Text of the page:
The advent of the target therapies (TTs) has revolutionized the mRCC treatment with an impressive effect on the overall survival (OS), which increased from an average of 9 months in 1995, when the only option in first-line was interferon alfa (IFN-α), to a median of 28–29 months in 2013, the TTs era (Motzer and Russo, 2000; Chowdhury et al., 2008; Albiges et al., 2015; de Velasco et al., 2015). The TTs include the tyrosine kinase inhibitors (TKIs), targeting the vascular endothelial growth factor receptors (VEGFRs), the mammalian target of rapamycin inhibitors (mTORis), and bevacizumab, a monoclonal antibody targeting the VEGF ligand.

Sunitinib, a TKI targeting the angiogenesis, is currently considered the standard therapy in newly diagnosed, mRCC patients, who have a good-intermediate prognosis (Albiges et al., 2015). Nevertheless, pazopanib (PAZ), a multi-targeted TKI, has been recently approved in first-line mRCC treatment and in second-line, after treatment with cytokines. The approval comes from the results of the phase III, pivotal trial that compared PAZ to placebo in a heterogeneous population, including both therapy-naïve and cytokine-pretreated patients. PFS was significantly prolonged in the PAZ arm, in the first-line subset (median 11.1 vs. 2.8 months; p < 0.0001) as well as in the second-line setting (median, 7.4 vs. 4.2 months; p < 0.001) and in the overall cohort (median, 9.2 vs. 4.2 months; p < 0.0001); the median OS was 22.9 months with PAZ and 20.5 months with placebo, with an ORR of 30 vs. 3% with placebo (Sternberg et al., 2010).

A large non-inferiority study, the COMPARZ, compared PAZ to sunitinib in first-line, showing no statistically significant difference in terms of PFS, OS, and response rate (RR), with a slightly different toxicity profile in favor of PAZ (Motzer et al., 2013a). Subsequently, the PISCES (Patient Preference Study of PAZ vs. Sunitinib in Advanced or Metastatic Kidney Cancer) trial confirmed that PAZ had a better safety profile and was associated to a better quality of life, compared to sunitinib (Escudier et al., 2014).

Although some authors have questioned the results of the above-mentioned studies, the evidences are robust enough to support the use of PAZ in first-line as valuable alternative to sunitinib. To date there are not validated prognostic and predictive biomarkers of response, and none of the available studies has provided any straight, unbiased factor, which might guide the clinician in choosing PAZ rather than sunitinib, or vice versa. In the front-line setting, hence the decision is made exclusively on the basis of the safety profile and patients medical history; in particular, PAZ is generally preferred in patients with severe cardiovascular co-morbidities or poor performance status (D'Alterio et al., 2010, 2012; Sonpavde et al., 2012; Choueiri et al., 2013; Ravaud et al., 2013; D'Aniello et al., 2014; Cavaliere et al., 2015).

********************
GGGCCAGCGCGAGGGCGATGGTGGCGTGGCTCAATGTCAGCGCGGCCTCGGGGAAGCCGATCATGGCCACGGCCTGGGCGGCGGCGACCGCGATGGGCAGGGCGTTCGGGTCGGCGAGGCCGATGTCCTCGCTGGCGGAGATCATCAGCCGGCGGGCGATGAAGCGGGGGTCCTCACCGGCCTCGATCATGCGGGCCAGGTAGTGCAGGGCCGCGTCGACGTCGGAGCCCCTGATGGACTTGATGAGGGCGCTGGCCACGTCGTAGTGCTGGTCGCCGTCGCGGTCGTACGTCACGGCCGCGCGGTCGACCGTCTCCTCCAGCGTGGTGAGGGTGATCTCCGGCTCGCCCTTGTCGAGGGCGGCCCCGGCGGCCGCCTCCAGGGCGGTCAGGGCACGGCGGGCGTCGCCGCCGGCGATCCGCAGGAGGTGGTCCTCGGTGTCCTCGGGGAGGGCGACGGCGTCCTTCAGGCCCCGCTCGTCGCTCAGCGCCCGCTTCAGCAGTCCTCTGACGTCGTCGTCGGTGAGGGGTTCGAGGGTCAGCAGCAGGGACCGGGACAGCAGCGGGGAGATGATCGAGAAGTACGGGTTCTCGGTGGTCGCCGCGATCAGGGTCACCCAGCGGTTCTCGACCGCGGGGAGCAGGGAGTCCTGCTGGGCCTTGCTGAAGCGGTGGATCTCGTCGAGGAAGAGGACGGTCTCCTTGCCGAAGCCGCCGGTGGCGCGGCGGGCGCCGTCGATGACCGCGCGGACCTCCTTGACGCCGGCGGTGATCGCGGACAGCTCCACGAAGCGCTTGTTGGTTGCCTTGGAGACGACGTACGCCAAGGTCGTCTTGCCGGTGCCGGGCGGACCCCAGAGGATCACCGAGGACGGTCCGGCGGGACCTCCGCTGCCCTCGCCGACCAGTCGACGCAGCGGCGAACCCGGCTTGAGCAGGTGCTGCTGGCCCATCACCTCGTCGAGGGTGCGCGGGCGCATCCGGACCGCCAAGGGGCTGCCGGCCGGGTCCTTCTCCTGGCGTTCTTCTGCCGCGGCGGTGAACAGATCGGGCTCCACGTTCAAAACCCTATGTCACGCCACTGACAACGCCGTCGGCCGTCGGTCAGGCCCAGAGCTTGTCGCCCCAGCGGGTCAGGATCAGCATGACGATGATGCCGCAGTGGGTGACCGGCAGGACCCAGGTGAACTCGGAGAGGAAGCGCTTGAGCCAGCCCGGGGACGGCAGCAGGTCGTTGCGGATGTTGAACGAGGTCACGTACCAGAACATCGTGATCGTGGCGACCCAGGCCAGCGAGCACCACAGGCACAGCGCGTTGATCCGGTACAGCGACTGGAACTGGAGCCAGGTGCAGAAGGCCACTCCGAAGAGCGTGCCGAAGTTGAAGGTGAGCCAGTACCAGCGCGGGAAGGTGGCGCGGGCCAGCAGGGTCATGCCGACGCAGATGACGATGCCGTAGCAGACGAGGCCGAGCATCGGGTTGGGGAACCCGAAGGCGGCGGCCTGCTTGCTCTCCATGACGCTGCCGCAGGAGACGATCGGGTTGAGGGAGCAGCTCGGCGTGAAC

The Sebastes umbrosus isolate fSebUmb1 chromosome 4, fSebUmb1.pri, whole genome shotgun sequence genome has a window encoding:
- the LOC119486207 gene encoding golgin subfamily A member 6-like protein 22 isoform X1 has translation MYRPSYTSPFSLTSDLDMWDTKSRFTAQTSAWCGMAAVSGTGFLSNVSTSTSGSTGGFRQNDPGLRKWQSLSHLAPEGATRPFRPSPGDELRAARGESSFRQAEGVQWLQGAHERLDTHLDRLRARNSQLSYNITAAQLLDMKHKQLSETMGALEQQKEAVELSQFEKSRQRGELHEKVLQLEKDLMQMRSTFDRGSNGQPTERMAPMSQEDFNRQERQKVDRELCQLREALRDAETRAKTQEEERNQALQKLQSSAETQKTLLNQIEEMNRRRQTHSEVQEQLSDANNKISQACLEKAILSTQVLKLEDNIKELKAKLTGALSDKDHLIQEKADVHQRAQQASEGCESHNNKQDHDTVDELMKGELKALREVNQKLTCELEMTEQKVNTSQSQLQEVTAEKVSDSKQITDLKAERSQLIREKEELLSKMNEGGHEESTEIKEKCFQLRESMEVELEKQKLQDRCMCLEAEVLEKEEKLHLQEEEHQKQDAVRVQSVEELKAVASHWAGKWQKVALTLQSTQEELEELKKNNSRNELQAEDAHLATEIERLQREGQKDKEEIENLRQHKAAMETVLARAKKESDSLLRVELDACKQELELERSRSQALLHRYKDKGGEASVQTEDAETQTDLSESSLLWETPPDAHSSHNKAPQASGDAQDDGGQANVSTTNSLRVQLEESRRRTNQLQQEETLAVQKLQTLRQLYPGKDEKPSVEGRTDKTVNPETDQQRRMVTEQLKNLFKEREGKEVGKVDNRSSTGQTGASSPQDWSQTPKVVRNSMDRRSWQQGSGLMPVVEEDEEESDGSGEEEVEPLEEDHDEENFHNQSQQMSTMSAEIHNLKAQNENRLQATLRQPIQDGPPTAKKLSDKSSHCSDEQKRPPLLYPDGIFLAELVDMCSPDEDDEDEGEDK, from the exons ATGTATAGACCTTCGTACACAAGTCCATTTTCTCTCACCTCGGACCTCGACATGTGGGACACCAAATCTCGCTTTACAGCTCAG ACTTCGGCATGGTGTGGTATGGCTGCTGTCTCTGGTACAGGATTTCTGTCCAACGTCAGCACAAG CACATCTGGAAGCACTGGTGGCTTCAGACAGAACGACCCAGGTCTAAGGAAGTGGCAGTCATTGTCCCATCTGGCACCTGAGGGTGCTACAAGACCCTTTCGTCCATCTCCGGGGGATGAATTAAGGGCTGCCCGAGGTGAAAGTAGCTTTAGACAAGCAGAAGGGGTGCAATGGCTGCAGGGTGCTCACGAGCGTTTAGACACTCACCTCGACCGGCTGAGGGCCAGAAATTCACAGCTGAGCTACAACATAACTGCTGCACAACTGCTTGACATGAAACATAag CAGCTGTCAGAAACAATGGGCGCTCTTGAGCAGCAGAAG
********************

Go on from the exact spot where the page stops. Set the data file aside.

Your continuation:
Several “real world” studies have showed the efficacy and safety of PAZ in unselected populations (Galvis et al., 2013; Matrana et al., 2013a; Jonasch et al., 2014; Rizzo et al., 2015; Vogelzang et al., 2015), we thought to further reinforce such evidences publishing our own experience with the drug.

Materials and Methods

Patients

This is a mono-institutional, observational, retrospective study, which was carried out in the Department of Uro-Gynecological Oncology of the National Cancer Institute of Naples, Italy, after approval by the National Cancer Institute of Naples Institutional Board. The study was carried out in accordance with the recommendations of the local review board with written informed consent from all subjects. All subjects gave written informed consent in accordance with the Declaration of Helsinki. We retrieved from our archive the medical records of all the patients with mRCC, treated with PAZ, in first-line, from June 1st, 2012, when PAZ became available at our center, to March 1st 2016. To be eligible, patients were required to meet the following inclusion criteria: histologically confirmed mRCC, treatment with PAZ started between June 1st 2012 and March 1st 2016, aged ≥18 years. PAZ was given according to the conventional schedule of 800 mg daily. Last date of follow up was June 1st 2016.

Statistical Analysis